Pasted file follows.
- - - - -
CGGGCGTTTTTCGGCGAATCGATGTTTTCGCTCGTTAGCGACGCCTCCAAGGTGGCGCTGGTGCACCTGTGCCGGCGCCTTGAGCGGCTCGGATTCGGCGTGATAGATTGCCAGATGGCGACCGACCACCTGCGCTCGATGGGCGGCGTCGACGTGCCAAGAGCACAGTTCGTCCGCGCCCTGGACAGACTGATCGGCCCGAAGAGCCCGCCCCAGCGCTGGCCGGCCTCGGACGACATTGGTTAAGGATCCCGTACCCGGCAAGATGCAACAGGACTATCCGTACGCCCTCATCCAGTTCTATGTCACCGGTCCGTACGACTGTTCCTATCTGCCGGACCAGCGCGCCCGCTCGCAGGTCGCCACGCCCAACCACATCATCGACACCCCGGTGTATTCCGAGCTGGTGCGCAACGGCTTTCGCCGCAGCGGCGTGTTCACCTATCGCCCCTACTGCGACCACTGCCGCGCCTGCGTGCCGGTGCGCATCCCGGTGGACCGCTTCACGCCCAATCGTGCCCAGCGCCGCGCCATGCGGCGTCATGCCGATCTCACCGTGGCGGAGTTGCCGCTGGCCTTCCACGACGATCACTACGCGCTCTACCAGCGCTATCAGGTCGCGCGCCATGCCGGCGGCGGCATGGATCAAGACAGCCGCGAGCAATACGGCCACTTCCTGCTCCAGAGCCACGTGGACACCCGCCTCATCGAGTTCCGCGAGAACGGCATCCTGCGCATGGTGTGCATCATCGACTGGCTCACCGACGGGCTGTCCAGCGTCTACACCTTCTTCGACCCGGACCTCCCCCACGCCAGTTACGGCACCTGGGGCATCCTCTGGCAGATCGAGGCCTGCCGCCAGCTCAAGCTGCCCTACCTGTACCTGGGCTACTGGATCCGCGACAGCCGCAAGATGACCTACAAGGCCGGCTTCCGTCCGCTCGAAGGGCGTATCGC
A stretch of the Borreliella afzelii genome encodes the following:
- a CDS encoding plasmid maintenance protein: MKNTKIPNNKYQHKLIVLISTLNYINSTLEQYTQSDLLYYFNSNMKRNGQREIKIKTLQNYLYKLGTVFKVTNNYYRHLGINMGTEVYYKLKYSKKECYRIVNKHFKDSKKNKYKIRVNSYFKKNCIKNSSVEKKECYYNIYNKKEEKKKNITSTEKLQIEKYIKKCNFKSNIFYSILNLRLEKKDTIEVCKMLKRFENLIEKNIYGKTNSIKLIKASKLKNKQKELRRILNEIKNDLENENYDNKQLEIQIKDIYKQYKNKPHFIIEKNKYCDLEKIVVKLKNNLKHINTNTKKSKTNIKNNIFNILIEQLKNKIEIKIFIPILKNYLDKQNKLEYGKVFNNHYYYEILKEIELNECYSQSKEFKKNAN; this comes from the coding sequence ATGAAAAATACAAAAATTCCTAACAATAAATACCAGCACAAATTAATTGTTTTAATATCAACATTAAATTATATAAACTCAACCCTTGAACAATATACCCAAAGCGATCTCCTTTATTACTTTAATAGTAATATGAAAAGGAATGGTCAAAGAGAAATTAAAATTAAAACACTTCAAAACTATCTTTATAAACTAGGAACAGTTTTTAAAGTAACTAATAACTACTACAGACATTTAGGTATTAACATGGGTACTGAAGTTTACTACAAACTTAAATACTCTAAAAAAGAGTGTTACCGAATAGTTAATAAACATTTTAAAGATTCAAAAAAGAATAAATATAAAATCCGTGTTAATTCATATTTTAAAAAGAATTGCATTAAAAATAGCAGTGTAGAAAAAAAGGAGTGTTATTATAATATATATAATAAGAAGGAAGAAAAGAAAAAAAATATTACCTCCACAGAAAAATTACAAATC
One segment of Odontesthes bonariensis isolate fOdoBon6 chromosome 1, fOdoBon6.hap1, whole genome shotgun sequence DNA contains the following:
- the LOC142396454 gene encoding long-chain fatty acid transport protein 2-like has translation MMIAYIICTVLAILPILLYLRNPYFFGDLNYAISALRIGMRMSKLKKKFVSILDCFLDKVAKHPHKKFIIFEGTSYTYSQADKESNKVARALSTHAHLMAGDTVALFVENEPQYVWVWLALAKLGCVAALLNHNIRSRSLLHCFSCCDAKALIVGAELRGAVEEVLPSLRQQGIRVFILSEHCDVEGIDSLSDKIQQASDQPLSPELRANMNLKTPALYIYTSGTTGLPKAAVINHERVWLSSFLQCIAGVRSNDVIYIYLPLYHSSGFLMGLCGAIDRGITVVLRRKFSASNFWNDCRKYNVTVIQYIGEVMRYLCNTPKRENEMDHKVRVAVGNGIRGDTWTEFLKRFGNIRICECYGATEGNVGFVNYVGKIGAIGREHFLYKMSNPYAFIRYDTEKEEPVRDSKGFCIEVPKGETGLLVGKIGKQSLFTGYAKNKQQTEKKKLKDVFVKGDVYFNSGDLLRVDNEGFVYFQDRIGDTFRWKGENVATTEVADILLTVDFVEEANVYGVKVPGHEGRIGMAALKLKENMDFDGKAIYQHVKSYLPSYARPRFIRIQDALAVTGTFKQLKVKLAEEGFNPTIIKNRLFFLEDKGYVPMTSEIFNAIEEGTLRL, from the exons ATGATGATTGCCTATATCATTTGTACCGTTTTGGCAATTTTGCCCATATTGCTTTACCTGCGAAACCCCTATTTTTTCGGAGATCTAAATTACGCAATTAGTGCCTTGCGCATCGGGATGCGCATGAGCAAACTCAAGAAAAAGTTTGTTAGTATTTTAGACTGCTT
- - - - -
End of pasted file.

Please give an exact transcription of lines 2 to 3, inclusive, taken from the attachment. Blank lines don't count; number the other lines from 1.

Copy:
A stretch of the Borreliella afzelii genome encodes the following:
- a CDS encoding plasmid maintenance protein: MKNTKIPNNKYQHKLIVLISTLNYINSTLEQYTQSDLLYYFNSNMKRNGQREIKIKTLQNYLYKLGTVFKVTNNYYRHLGINMGTEVYYKLKYSKKECYRIVNKHFKDSKKNKYKIRVNSYFKKNCIKNSSVEKKECYYNIYNKKEEKKKNITSTEKLQIEKYIKKCNFKSNIFYSILNLRLEKKDTIEVCKMLKRFENLIEKNIYGKTNSIKLIKASKLKNKQKELRRILNEIKNDLENENYDNKQLEIQIKDIYKQYKNKPHFIIEKNKYCDLEKIVVKLKNNLKHINTNTKKSKTNIKNNIFNILIEQLKNKIEIKIFIPILKNYLDKQNKLEYGKVFNNHYYYEILKEIELNECYSQSKEFKKNAN; this comes from the coding sequence ATGAAAAATACAAAAATTCCTAACAATAAATACCAGCACAAATTAATTGTTTTAATATCAACATTAAATTATATAAACTCAACCCTTGAACAATATACCCAAAGCGATCTCCTTTATTACTTTAATAGTAATATGAAAAGGAATGGTCAAAGAGAAATTAAAATTAAAACACTTCAAAACTATCTTTATAAACTAGGAACAGTTTTTAAAGTAACTAATAACTACTACAGACATTTAGGTATTAACATGGGTACTGAAGTTTACTACAAACTTAAATACTCTAAAAAAGAGTGTTACCGAATAGTTAATAAACATTTTAAAGATTCAAAAAAGAATAAATATAAAATCCGTGTTAATTCATATTTTAAAAAGAATTGCATTAAAAATAGCAGTGTAGAAAAAAAGGAGTGTTATTATAATATATATAATAAGAAGGAAGAAAAGAAAAAAAATATTACCTCCACAGAAAAATTACAAATC